2013 Bay of Fires Riesling

bay of fires rieslingAdored the 2012 Bay of Fires Riesling, like this follow-up but not quite as much. Warmer and drier year.

A small amount of residual sugar (4.2g/l) tempers the driving acidity and perhaps plays a role in breadth of flavour. Lime zest and apples mostly. It still feels pretty much dry. Has a fascinating suggestion of woody, slightly bitter rosemary and  some crimping phenolics. Wet slate through the finish, good salty carry. It has a sort of drink-now appeal but I wouldn’t be surprised if it looked better again in a year. 92

Region: Tasmania
Alcohol: 12.5%
Closure: Screwcap
Price: $35
Tasted: January 2014


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3 Responses to 2013 Bay of Fires Riesling

  1. Luca says:

    I wonder why they feel that it can command that rrp. Seems high in the context of Australian riesling.

  2. Luca – I think the 2012 was good enough to command that sort of RRP, especially given you’re bound to find discounts if you look. I haven’t been into a retail store to see what the Bay of Fires range is going for but the prices provided to us can be misleading. It’s a difficult situation for wine reviewers. That’s just one of the reasons I score regardless of price and try to hold back from making statements about value. This does offer something quite different to your typical Clare or Eden Valley stylings so comparisons on those fronts can also be misleading to a degree. Having said that, it wouldn’t surprise me if quite a number of people baulked at the dollars asked – and they have every right to.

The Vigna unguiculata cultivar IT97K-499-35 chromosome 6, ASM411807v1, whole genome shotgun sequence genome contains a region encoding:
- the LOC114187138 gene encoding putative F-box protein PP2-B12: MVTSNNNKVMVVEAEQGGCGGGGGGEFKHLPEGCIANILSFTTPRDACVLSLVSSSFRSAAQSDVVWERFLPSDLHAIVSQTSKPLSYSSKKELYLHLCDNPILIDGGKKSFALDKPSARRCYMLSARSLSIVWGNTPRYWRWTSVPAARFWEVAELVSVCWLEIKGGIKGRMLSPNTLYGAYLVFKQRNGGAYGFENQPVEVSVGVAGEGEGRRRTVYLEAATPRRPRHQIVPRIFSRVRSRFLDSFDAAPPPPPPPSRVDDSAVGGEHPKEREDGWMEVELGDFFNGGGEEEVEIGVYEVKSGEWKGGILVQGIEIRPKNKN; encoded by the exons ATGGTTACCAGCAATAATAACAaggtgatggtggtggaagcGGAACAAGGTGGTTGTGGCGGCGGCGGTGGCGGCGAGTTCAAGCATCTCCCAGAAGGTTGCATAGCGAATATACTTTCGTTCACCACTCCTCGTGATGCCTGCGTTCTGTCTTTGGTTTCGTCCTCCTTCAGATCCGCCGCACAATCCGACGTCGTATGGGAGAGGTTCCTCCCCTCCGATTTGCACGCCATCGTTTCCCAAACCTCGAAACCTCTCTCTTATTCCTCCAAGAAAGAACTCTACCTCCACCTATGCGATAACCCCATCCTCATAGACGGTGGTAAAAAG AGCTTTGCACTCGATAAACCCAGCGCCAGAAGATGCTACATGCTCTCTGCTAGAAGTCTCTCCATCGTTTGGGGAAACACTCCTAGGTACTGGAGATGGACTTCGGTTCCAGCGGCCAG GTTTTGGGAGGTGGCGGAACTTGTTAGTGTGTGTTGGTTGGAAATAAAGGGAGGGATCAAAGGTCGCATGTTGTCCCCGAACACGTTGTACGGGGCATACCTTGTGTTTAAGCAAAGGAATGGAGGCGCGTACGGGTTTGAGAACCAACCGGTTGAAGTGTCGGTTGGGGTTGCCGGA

3. Luca,

    I think its really difficult to celebrate the class of the best 20-30 Rieslings produced in Australia if, for example, we make them jump through a thousand hoops before we collectively sign off on any full retail price beyond the low to mid $20s. There are hundreds of Australian examples at around that price. Having a handful of exceptional ones for $10-15 more is not really greatly out of context at all. And Bay of Fires has fairly established itself for some years as among the flagships.

    As Jeremy has indicated, it can be found for a little less. I just walked past some at $29.99 a single bottle, $28.49 in a mixed six.

    By all means, shrug shoulders and walk past Riesling for more than $25 if the wine itself doesn’t have the capacity to move you emotionally. I personally on a number of sites are a vocal critic of high pricing which is often defended by industry insiders who have no intention of paying that amount themselves. But really good Riesling for $30-40 is not beyond the pale, and the number of industry types who put their money where their mouth is and spend that much confirms this.

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